Jeff Sanders' Blog

Return to

Home > December 2011 > The Story of "O Come O Come Emmanuel."

The Story of "O Come O Come Emmanuel."
By Dr. Jeff Sanders

I have loved singing this song at Christmas time.  The tune is slow and majestic and "haunting" and thrilling.  The theology of the words is impeccable.  The song is ancient. . . . and the author is unknown.  We have no idea who wrote this.  Just some monk sometime before 800 A.D.  A time in history we often call "the Dark Ages."  Civilization, it seemed, had broken down and mankind was sliding backwards into more chaos, ignorance, pestilence, and unending warfare.  But someone, somewhere in a monastery in Europe, penned a song that would reach across the ages to encourage and thrill millions even in the 21st century.  Who knew?

During those "Dark Ages" the Bible was inaccessible for most people.   But the monk who composed this song must have had a full and rich knowledge of Scripture.  The song displays a wealth of phrases from Old Testament prophecies that speak of the coming of the Messiah.  He is "the rod of Jesse," the "Dayspring from on high," the "Key of David," and "Wisdom from on high."  For the people of the Medieval world who did not have a Bible to read, this was a teaching tool, expressing the hope and truth of Christmas--- the fulfillment of ancient prophecies in the birth of Christ.  

But how did this tune become so popular worldwide?  In the early 19th century an Anglican priest named John Mason Neale was reading through an ancient book of hymns called the "Psalteroium Cantionum Catholicarum."  (Some people golf for relaxation; Fr. Neale read ancient hymns I suppose.)  Rev. Neale was a brilliant, but frail gentleman.  He could write and speak over twenty languages (!), and should have been a leading scholar/preacher of the Anglican church.  Apparently many were jealous of his intellectual prowess, and so through political chicanery he was shunted off to labor in some forgotten church in the Madeira islands near Africa.  

But he did not despair.   

On a paltry salary he established an orphanage, a school for girls, and a ministry to evangelize and reclaim prostitutes.  And while he was tirelessly educating and evangelizing, Rev. Neale came across this hymn of faith in a Latin text.  The tune that went with the text was from a 15th century French Franciscan convent of nuns ministering in Portugal.  Rev. Neale easily translated the Latin into English and gave the world a song.  Soon his translation made it to England, and from there "across the pond" to America and around the world.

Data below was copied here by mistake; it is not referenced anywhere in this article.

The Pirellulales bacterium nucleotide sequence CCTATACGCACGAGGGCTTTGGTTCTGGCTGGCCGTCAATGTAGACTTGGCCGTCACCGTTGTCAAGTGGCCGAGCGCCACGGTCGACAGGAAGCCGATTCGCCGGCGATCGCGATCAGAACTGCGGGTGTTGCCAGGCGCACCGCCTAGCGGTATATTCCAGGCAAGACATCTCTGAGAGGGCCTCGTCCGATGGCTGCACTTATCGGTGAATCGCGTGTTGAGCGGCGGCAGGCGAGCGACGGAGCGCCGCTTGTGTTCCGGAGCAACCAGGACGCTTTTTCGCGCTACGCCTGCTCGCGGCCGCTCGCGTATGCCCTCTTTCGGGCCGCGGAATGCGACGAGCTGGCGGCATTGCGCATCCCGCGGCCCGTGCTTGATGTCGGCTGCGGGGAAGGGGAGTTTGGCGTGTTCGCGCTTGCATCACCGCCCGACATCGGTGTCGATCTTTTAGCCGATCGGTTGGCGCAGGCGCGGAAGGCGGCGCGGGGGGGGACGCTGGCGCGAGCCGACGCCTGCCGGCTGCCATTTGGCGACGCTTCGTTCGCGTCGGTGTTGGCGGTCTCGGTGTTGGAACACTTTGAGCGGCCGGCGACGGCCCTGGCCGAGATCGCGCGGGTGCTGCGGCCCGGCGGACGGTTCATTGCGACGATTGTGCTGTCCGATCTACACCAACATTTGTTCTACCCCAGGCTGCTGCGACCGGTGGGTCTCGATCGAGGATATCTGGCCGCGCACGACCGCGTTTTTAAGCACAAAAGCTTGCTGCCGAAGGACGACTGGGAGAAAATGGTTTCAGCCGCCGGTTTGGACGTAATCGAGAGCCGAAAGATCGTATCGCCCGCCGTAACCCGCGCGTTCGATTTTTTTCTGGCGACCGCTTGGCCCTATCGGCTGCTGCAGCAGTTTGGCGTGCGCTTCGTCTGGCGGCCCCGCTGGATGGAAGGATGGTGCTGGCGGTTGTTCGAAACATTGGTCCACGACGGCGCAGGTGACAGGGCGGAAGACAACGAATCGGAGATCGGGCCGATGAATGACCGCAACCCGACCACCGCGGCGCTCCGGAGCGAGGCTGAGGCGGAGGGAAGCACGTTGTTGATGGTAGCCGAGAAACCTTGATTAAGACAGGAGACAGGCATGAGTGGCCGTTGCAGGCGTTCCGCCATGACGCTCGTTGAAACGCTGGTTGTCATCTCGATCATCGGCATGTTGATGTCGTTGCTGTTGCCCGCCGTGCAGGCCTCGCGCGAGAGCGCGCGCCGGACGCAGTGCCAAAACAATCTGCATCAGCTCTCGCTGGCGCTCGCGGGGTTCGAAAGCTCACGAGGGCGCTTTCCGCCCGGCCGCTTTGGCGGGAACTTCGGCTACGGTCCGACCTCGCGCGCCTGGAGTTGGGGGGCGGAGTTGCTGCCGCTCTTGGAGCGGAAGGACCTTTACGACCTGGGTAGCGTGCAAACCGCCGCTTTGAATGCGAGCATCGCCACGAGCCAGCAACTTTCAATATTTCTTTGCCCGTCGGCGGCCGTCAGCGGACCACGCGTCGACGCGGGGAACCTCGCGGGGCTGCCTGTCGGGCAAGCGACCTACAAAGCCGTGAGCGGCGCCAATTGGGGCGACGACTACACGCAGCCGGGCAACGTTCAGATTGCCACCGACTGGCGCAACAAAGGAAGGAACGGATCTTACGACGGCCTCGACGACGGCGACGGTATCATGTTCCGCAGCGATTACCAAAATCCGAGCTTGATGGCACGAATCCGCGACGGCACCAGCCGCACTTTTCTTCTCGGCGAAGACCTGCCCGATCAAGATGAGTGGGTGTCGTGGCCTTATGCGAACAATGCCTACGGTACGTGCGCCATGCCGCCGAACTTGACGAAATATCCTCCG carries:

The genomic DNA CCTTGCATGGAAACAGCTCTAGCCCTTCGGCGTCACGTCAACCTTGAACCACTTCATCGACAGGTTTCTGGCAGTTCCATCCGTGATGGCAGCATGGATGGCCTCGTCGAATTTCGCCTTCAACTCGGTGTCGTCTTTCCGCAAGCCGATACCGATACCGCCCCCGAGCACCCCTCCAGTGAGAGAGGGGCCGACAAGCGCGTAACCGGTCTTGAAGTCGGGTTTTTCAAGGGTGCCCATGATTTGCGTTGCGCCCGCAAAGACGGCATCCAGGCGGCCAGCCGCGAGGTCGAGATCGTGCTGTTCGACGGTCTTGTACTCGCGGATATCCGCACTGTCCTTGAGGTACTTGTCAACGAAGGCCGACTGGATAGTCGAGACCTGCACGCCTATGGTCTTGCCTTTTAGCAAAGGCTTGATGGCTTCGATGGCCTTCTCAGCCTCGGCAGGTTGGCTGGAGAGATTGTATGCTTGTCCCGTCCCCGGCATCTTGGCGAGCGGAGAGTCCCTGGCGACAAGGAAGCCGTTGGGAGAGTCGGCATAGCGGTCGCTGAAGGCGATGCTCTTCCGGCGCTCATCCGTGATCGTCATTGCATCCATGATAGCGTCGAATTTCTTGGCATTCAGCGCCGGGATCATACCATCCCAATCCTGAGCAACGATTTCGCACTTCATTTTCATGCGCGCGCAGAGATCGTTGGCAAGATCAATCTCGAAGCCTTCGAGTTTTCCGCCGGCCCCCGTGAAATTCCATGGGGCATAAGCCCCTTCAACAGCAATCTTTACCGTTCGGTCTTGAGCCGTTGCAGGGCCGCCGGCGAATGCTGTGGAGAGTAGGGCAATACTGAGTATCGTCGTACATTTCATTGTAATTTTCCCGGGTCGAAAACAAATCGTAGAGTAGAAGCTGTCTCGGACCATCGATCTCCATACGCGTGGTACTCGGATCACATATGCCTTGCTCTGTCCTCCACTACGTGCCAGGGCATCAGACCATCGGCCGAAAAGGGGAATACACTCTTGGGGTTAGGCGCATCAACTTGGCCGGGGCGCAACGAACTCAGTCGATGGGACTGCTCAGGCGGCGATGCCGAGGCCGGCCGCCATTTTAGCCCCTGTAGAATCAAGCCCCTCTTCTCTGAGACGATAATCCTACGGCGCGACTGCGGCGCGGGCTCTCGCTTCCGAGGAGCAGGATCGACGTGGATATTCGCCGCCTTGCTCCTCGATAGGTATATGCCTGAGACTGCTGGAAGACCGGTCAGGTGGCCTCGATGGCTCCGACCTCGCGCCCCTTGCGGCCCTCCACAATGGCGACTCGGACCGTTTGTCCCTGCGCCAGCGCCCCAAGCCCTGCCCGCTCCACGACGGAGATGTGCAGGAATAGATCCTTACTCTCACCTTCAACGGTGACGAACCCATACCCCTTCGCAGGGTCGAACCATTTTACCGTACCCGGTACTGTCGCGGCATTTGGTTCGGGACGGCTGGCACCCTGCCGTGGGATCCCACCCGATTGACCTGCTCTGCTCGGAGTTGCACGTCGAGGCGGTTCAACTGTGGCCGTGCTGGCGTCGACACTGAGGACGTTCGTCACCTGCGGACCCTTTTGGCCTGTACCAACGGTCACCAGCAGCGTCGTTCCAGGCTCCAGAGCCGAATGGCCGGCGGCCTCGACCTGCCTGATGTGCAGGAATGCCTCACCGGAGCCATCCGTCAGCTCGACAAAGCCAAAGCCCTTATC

A gift was penned by unnamed monks over 1200 years ago.  Given a tune by nuns in an obscure convent.  Rediscovered by a forgotten evangelist off the coast of Africa.   The song of Emmanuel--- "God with us."  Hidden for centuries but now enjoyed by millions worldwide.  No one does it alone.  God is the One who orchestrates history.  And the theme of His song is "Emmanuel."  

O Come Thou Dayspring come and cheer/ our spirits by Thine Advent here;

Disperse the gloomy clouds of night/ and death's dark shadows put to flight;

Rejoice!  Rejoice!  Emmanuel shall come to thee O Israel.  

Wednesday, December 21, 2011, 08:33 AM

Email to a Friend  |  Printer Friendly Page  |  Permalink | Comments

Bookmark and Share

Jeff Sanders' Bio


Past Posts

December 26
Christmas 1942
The Ghosts of Christmas Past -- 1941
The Ghosts of Christmas Past--1776
Washington's Thanksgiving Proclamation (Part 2)
George Washington's Thanksgiving Proclamation
The Contributions of Luther's Reformation
The Valley of Vision
Why ISIS Lost in Syria and Iraq...For Now

December 2017
November 2017
October 2017
September 2017
August 2017
July 2017
June 2017
May 2017
April 2017
March 2017
February 2017
January 2017
December 2016
November 2016
October 2016
September 2016
August 2016
July 2016
June 2016
May 2016
April 2016
March 2016
February 2016
January 2016
December 2015
November 2015
October 2015
September 2015
August 2015
July 2015
June 2015
May 2015
April 2015
March 2015
February 2015
January 2015
December 2014
November 2014
October 2014
September 2014
August 2014
July 2014
June 2014
May 2014
April 2014
March 2014
February 2014
January 2014
December 2013
November 2013
October 2013
September 2013
August 2013
July 2013
June 2013
May 2013
April 2013
March 2013
February 2013
January 2013
December 2012
November 2012
October 2012
September 2012
August 2012
July 2012
June 2012
May 2012
April 2012
March 2012
February 2012
January 2012
December 2011
November 2011
October 2011
September 2011
August 2011
July 2011
June 2011
May 2011
April 2011
March 2011
February 2011
January 2011
December 2010
November 2010
October 2010
September 2010
August 2010
July 2010
June 2010
May 2010
April 2010
March 2010
February 2010
January 2010
December 2009
November 2009
October 2009
September 2009
August 2009
July 2009
June 2009
May 2009
April 2009
March 2009
February 2009
January 2009

Search this blog:

Copyright 2008 American Policy Roundtable